How we change what others think, feel, believe and do
Emotion and Rationality
Emotion and rational thinking are, to a certain extent, mutually exclusive.
When we get emotional about something, our ability to make rational decisions (which we will look back on and agree are good decisions) has a strong tendency to fail.
Consider the things we say. A person who is 'hot-headed' is considered to be rather emotional and likely to make rash decisions, whilst a person with a 'cool head' makes thoughtful, considered decisions. We talk about mental processes being 'clouded' by emotional states.
Emotion is a chemical state in our brains which we experience as basic 'feelings'. Those same chemicals inhibit our higher cognitive capabilities and limiting what we call rational thought.
The effect increases as emotional arousal increases. Think of the ardent lovers who have married in haste, only to repent at leisure (Las Vegas seems to do this to people more than most people -- but then Las Vegas is designed to stir the emotions).
The same is true when a person is frightened, and the Fight-or-Flight reaction gives them the ability to fight for their lives. Many homicides are committed whilst the perpetrator is an extremely angry state. Temporary insanity is a not uncommon plea, as the extreme emotion literally makes the person unable to make any socially acceptable decisions.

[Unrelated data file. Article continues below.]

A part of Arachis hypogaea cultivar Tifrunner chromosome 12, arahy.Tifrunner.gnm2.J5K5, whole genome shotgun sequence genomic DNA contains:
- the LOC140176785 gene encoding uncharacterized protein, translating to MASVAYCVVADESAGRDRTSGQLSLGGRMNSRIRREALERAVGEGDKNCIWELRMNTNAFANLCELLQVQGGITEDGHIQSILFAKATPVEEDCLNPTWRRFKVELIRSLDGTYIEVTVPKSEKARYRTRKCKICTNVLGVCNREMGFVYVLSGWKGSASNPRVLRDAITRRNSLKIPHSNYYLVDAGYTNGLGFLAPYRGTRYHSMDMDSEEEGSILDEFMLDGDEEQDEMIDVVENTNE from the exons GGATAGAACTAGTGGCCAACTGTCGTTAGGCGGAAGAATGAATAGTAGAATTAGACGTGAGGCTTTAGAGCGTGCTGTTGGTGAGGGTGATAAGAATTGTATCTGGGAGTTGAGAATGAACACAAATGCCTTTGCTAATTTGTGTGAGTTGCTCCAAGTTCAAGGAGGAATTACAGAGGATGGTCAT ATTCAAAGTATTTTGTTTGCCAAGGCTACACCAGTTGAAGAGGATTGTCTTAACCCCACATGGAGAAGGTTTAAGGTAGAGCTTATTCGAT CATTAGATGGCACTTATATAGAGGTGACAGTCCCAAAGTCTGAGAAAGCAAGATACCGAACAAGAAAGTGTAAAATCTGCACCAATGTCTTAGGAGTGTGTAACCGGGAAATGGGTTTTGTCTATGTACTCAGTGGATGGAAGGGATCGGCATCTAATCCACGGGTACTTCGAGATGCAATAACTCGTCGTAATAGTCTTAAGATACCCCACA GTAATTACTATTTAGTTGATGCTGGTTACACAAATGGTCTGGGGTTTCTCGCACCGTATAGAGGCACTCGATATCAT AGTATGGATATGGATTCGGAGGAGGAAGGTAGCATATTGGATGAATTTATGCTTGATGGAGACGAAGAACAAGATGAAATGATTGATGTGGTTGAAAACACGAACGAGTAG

If you want someone to make a rational decision and they are in an emotional state, then help them calm down (but do not just say 'calm down', which is a rational appeal). Speak to the emotions with emotional words and then slowly become less emotional. If you have time, the simplest approach is just to wait. Emotions do not last and the person will eventually cool down.
If you want the other person not to think about the decision, then get them into an emotional state. A sales person will get their customers excited, hopeful or into a state of lust. Politicians will invoke fear or the desire to help their fellow humans.